Scientists want to figure out why the ridge is located off the main crest line of Endeavour Crater and how it fits into the geological story of the region
NASA’s Mars Exploration Rover Opportunity, which has been examining Martian craters since 2004, has set up its fieldwork site on the slope of a prominent hill jutting out of the rim of a large crater called Wdowiak Ridge.
“Wdowiak Ridge sticks out like a sore thumb. We want to understand why this ridge is located off the primary rim of Endeavour Crater and how it fits into the geologic story of this region," said Jim Rice, member of the exploration team. The ridge—about 150 metre long and stands about 12 metre above surrounding ground—is about two football fields’ distance outside the main crest line of Endeavour Crater’s western rim. A camera onboard the Opportunity has sent a panoramic photograph that shows the hill with the rover’s tracks along its base.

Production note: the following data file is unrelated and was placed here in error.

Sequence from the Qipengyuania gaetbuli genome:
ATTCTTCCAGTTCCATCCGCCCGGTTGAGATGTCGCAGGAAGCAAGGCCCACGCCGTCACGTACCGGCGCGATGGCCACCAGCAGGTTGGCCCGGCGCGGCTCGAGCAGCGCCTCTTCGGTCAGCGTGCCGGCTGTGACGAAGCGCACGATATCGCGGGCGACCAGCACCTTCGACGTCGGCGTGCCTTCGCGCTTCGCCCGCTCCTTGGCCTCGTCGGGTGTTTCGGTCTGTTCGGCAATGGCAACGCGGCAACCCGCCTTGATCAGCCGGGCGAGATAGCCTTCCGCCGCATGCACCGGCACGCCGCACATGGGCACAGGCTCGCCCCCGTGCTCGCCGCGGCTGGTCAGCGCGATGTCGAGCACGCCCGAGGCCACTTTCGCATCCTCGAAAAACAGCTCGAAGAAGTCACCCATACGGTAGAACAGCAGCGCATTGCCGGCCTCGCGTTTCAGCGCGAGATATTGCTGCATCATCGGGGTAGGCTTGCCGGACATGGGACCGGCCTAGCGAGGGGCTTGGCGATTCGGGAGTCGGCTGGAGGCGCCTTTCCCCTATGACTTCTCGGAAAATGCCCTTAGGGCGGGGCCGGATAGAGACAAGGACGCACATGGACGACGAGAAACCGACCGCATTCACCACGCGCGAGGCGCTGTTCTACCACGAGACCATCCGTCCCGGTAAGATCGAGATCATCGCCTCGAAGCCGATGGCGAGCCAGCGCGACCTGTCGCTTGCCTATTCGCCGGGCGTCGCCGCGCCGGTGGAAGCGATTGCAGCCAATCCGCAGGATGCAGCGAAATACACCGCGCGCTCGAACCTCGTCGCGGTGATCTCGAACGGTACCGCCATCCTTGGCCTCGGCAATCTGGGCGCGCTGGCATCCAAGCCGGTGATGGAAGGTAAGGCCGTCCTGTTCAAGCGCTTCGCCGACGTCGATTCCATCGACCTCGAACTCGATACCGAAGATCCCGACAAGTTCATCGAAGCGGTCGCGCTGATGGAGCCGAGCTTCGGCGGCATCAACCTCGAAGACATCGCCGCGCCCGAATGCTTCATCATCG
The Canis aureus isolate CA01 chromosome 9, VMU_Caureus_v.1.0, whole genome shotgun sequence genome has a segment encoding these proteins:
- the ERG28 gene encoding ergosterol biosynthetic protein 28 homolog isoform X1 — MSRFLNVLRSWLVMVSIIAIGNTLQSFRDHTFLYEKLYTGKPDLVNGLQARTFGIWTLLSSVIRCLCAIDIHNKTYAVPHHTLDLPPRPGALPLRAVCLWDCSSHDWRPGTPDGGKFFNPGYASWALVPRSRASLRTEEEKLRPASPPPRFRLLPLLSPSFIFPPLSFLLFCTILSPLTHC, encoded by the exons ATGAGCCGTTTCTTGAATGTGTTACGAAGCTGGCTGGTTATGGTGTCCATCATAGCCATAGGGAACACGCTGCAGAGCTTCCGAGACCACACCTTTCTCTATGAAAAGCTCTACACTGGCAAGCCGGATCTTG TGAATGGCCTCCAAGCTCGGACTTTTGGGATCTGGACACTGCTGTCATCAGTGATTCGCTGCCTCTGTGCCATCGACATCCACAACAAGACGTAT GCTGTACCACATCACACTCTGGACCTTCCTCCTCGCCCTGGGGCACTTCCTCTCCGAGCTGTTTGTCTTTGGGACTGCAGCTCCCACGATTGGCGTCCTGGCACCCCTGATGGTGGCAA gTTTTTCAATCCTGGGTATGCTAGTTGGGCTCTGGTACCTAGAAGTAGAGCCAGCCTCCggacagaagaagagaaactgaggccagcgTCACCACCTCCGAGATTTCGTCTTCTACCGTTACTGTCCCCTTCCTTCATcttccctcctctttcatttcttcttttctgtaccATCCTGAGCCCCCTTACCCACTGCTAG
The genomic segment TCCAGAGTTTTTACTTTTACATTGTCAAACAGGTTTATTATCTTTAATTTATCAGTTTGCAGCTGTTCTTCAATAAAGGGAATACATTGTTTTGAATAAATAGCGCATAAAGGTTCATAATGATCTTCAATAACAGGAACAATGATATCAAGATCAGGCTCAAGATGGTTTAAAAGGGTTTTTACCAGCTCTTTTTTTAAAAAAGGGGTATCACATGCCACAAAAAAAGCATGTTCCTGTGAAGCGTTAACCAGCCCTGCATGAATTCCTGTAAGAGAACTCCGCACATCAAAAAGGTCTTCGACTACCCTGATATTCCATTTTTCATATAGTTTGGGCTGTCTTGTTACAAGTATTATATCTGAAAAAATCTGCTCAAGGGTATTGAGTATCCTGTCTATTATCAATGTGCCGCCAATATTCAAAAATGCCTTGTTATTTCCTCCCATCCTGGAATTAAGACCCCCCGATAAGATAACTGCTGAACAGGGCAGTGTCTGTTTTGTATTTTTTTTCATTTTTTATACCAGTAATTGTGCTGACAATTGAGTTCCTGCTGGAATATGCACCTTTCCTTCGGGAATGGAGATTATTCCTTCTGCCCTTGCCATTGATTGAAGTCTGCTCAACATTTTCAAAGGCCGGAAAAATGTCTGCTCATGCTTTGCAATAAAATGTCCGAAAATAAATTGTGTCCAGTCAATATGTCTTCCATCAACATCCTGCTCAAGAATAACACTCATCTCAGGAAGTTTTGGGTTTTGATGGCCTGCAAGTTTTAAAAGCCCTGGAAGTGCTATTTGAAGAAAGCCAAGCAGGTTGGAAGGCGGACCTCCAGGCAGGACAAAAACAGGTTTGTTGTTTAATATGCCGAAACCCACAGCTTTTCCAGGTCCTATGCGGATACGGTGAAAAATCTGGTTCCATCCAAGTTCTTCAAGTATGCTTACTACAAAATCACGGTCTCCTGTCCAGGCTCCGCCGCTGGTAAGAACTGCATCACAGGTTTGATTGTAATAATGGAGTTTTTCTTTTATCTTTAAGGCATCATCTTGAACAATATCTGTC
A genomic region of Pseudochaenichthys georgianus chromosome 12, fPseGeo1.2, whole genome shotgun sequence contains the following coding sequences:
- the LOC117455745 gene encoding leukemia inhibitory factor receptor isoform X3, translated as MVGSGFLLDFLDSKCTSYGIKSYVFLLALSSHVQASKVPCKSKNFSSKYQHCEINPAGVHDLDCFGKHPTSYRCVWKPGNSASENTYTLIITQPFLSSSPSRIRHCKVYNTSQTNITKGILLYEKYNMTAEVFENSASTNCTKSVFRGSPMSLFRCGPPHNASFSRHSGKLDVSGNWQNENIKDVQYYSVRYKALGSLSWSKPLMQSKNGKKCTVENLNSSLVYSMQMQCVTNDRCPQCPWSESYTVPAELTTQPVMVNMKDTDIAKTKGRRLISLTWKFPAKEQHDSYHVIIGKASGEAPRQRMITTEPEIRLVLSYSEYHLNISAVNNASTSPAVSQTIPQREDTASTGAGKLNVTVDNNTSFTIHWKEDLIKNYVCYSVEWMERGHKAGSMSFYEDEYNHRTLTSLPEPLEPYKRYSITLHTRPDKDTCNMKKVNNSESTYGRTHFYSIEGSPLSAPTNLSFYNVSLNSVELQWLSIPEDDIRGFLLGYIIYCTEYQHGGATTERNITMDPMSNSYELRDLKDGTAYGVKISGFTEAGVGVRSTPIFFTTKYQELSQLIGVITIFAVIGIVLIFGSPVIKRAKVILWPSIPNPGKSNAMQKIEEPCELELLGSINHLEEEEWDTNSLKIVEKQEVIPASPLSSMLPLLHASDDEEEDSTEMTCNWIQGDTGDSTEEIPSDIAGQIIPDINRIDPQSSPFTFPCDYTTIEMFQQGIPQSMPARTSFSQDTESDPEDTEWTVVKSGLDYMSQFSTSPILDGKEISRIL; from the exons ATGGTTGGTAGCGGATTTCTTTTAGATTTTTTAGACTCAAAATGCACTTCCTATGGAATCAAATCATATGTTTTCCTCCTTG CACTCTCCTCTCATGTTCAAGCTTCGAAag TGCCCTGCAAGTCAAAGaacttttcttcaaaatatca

The ridge has been named after former team member Thomas J Wdowiak (1939-2013), who taught astronomy for decades at the University of Alabama, Birmingham. “Tom would have enjoyed this view,” said Rice.
Opportunity approached Wdowiak Ridge from the north on the rover's traverse along the western rim of Endeavour crater, which is about 22 km in diameter. The rover is now examining rocks that were tossed outward by an impact that dug a crater 30 metre wide into the southern end of the ridge. That much-smaller crater is called Ulysses. The Observation project is being managed by NASA’s Jet Propulsion Laboratory, a division of the California Institute of Technology in Pasadena.
Recently, India’s Mars Orbiter sent pictures of Phobos—the largest of the two natural Mars satellites.
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